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Re: CMake musings for ROCm 4.5.2 (Was Re: ROCm packaging session memo)

Thanks for the CMake discussion, Maxime. People sometimes wonder why I spend so much time on the build system when there's far more interesting problems I could be working on. It's messages like yours that help me explain why it's worth spending time on our build.

On 2022-01-28 17:23, Maxime Chambonnet wrote:
On the right, you can see rocBLAS as it is now.
First, in library/CMakeLists.txt, GNUInstallDirs is included and its
others [3]) are referred-to, which seems nice. But in the children
CMakeLists in library/src, which handles the actual install, the
aforementioned GNUInstallDirs are crippled and dropped for a mix of
CMAKE_SOURCE_DIR and hard-coded paths. Installing a package in
/usr/<package> is considered poor practice in Debian-based distribs.

It doesn't work properly because it wasn't designed to do that in ROCm 4.5. It's only just now that support for any layout besides that of /opt/rocm and spack has become a goal. Upstream support probably won't be coming until ROCm 5.2 or later, but we should be able to get it fixed on Debian long before then by backporting patches (once they exist).

I believe I mentioned in the past that you can correct this problem across all math libraries with minor changes to rocm-cmake. I've recently been made a maintainer for rocm-cmake, so I suppose it's now my job to help facilitate that. The primary question is what file layout Debian wants.

I can imagine this nesting under /usr/rocrand + symlinking to /usr
classical sub-dirs, an operation being a remnant of the day that
/opt/rocm was the main assumption?

/usr/rocrand was the result of my quick-and-dirty sample build script. It's not a serious suggestion of anything. It's a prompt for us to discuss what layout Debian would like for the math libraries. For example, is there a preference between /usr/include/rocrand/rocrand.h and /usr/include/rocrand.h?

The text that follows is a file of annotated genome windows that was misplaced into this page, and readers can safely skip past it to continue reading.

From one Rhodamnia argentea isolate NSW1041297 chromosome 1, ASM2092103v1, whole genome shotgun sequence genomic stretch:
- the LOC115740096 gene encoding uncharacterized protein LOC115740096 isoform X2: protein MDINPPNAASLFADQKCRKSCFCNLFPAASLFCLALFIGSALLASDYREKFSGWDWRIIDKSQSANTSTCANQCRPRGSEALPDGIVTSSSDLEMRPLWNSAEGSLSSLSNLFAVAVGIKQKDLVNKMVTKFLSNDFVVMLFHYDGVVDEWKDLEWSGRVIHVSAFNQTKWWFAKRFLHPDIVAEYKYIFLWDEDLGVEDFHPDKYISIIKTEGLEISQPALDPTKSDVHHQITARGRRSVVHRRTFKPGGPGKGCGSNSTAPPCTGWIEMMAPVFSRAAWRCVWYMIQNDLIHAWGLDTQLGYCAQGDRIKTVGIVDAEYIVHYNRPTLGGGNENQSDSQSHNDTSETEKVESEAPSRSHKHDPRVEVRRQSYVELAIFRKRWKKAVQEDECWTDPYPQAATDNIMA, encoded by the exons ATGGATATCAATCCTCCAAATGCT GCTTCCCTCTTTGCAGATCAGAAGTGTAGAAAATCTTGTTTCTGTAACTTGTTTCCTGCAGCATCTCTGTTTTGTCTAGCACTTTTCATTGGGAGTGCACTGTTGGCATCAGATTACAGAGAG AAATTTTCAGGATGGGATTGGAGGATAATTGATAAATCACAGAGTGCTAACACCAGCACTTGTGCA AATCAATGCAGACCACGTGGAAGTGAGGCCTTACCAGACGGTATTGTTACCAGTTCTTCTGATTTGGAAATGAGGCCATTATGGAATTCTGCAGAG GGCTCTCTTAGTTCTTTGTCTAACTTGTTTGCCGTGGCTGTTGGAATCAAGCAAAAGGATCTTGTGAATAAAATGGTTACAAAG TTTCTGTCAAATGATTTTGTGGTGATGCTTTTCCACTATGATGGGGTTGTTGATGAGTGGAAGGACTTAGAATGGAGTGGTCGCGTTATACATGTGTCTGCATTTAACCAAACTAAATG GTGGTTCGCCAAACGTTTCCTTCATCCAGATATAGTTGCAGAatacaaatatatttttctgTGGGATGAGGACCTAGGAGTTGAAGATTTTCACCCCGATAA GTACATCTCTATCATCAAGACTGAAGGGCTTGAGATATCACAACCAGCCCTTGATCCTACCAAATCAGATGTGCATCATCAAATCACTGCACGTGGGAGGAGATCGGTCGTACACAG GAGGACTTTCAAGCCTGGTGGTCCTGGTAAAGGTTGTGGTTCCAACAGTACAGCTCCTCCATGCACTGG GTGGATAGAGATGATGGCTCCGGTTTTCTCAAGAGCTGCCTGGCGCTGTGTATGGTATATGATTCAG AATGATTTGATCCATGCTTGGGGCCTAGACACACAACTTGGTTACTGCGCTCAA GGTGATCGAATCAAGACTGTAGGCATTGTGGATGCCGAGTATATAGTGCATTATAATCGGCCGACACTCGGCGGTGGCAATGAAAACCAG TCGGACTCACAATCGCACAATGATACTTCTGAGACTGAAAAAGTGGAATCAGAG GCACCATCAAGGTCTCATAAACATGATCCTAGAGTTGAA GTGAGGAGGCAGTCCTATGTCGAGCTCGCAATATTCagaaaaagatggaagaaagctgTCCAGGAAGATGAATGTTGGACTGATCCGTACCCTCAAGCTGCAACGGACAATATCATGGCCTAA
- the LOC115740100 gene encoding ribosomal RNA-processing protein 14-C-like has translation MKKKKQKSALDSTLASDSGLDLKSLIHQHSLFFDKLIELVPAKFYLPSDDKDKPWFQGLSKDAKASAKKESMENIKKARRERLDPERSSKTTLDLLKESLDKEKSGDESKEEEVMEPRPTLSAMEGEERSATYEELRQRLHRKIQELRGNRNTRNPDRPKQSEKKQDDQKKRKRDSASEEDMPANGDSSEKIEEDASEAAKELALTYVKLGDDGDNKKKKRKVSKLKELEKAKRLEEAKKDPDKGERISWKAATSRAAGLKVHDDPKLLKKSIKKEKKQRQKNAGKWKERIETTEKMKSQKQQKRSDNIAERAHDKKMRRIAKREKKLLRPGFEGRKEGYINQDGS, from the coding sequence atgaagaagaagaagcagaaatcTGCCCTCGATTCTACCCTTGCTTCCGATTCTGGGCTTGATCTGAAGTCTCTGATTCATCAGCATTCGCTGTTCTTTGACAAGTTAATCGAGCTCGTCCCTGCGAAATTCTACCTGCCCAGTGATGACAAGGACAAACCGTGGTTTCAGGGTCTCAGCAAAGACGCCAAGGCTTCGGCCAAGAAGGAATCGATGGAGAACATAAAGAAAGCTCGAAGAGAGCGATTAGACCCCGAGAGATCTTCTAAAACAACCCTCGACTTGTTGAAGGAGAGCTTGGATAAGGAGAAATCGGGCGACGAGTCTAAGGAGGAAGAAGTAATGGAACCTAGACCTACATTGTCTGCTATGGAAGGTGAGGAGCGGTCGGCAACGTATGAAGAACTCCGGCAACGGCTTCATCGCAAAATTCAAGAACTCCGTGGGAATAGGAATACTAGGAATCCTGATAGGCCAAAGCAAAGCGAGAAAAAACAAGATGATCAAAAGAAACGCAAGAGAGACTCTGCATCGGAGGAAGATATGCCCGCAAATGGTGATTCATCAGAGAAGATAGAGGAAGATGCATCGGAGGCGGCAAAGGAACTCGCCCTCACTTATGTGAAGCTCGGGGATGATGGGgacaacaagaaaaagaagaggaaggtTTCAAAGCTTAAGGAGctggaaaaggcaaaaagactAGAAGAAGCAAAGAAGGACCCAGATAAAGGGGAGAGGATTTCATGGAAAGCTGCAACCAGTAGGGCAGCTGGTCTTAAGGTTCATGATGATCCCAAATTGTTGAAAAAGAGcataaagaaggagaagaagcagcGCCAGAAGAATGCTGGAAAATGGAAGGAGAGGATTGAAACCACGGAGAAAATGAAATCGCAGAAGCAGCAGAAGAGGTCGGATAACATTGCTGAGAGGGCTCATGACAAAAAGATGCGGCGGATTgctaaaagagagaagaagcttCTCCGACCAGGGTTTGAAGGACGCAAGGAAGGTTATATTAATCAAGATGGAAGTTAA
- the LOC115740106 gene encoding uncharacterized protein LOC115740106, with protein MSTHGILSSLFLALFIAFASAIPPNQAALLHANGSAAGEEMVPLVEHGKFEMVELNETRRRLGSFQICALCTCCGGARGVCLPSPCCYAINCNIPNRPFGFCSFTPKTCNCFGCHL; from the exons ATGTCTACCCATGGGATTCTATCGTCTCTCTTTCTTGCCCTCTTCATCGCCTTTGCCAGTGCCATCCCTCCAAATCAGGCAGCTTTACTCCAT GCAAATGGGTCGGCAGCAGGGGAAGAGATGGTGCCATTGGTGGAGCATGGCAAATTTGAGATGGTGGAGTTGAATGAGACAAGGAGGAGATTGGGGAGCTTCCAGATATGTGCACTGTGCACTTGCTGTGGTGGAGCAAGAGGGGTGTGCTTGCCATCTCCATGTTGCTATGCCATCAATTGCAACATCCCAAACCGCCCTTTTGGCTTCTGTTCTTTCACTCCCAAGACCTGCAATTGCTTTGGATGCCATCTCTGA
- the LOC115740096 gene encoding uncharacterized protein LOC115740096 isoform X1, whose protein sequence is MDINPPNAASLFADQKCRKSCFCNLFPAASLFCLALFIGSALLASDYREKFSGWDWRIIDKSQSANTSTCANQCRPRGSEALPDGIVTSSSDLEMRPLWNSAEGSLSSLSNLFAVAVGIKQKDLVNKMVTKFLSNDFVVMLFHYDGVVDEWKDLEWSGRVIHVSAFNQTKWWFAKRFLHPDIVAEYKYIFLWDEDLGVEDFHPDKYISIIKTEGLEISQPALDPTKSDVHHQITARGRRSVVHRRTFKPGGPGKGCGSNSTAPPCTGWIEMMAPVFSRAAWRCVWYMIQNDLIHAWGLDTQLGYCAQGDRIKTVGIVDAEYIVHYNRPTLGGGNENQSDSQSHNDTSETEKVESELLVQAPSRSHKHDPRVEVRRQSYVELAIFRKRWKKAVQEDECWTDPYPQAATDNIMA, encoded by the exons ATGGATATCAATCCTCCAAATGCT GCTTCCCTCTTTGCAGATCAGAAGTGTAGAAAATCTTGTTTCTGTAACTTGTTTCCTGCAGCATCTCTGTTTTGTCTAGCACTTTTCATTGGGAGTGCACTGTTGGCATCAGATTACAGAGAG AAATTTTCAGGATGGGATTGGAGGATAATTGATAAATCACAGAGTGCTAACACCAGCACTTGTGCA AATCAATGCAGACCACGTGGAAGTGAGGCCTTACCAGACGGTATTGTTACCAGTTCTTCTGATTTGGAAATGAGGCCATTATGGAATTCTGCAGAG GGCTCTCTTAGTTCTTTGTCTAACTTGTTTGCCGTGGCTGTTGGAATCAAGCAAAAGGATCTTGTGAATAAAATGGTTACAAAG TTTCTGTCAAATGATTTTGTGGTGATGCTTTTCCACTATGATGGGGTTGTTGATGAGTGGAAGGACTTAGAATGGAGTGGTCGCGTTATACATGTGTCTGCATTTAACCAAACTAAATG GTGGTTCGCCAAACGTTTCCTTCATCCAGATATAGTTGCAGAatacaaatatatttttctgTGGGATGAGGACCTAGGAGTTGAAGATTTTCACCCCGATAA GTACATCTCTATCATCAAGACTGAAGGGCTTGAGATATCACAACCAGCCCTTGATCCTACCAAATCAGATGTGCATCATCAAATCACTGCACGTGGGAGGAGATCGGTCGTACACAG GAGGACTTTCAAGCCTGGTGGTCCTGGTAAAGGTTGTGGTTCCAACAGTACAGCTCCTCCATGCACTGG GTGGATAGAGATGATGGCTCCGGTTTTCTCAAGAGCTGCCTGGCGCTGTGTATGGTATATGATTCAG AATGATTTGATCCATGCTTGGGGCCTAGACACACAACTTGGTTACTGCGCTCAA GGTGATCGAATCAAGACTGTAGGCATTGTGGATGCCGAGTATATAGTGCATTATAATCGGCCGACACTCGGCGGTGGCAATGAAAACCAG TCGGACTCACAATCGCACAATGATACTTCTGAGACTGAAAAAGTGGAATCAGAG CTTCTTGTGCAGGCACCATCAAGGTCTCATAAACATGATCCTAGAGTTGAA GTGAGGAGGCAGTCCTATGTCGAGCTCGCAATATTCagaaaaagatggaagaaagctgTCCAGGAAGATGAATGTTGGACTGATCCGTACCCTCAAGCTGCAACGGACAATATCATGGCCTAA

As I see it today, rocm-cmake is a gross over-complexity. I must be
short-sighted and you might have good reasons, (on top of the CPackDeb
infrastructure which has root in this repo) such as installations on
Windows, or maybe other Linux distros, for its existence?
I can imagine that much cmake could be cleaned if this was the case!

I have not dug deep enough into rocm-cmake to have a personal opinion. It was authored by a skilled developer, so I default to trusting his judgement.

In general, though, the ROCm build code is a huge mess of unnecessary complexity. We can improve it, but there is no quick fix. To remove complex code, you need to know that the things you're deleting aren't fulfilling some requirement on some other platform. Unfortunately, there is no comprehensive listing of ROCm build requirements or supported platforms. Understanding why a line of code exists requires detective work.

I spent the past year painstakingly studying the rocSOLVER build code. I tracked down why each line was added and checked if it was still relevant. Over the course of 2021, I removed hundreds of lines of unnecessary CMake. Simplifying the build code is not a fast process. At least, not in upstream.

In the last jitsi meeting, we were joking about how Securitas could
make a visit to improve Debian workflows: a senior Kitware consultant
could maybe have an useful holistic(tm) CMake overhauling mission at
AMD ROCm team? ROCm is an awesome piece of software, it is sad seing it
being held back by its build system.

Kitware is great. I get the impression it was not an easy process, but they managed to organize some of the low level details of the ROCm stack when building the HIP language support for CMake 3.21. We're not using CMake's HIP language support yet in the math libraries, but I think it will simplify a lot.

Cory Bloor

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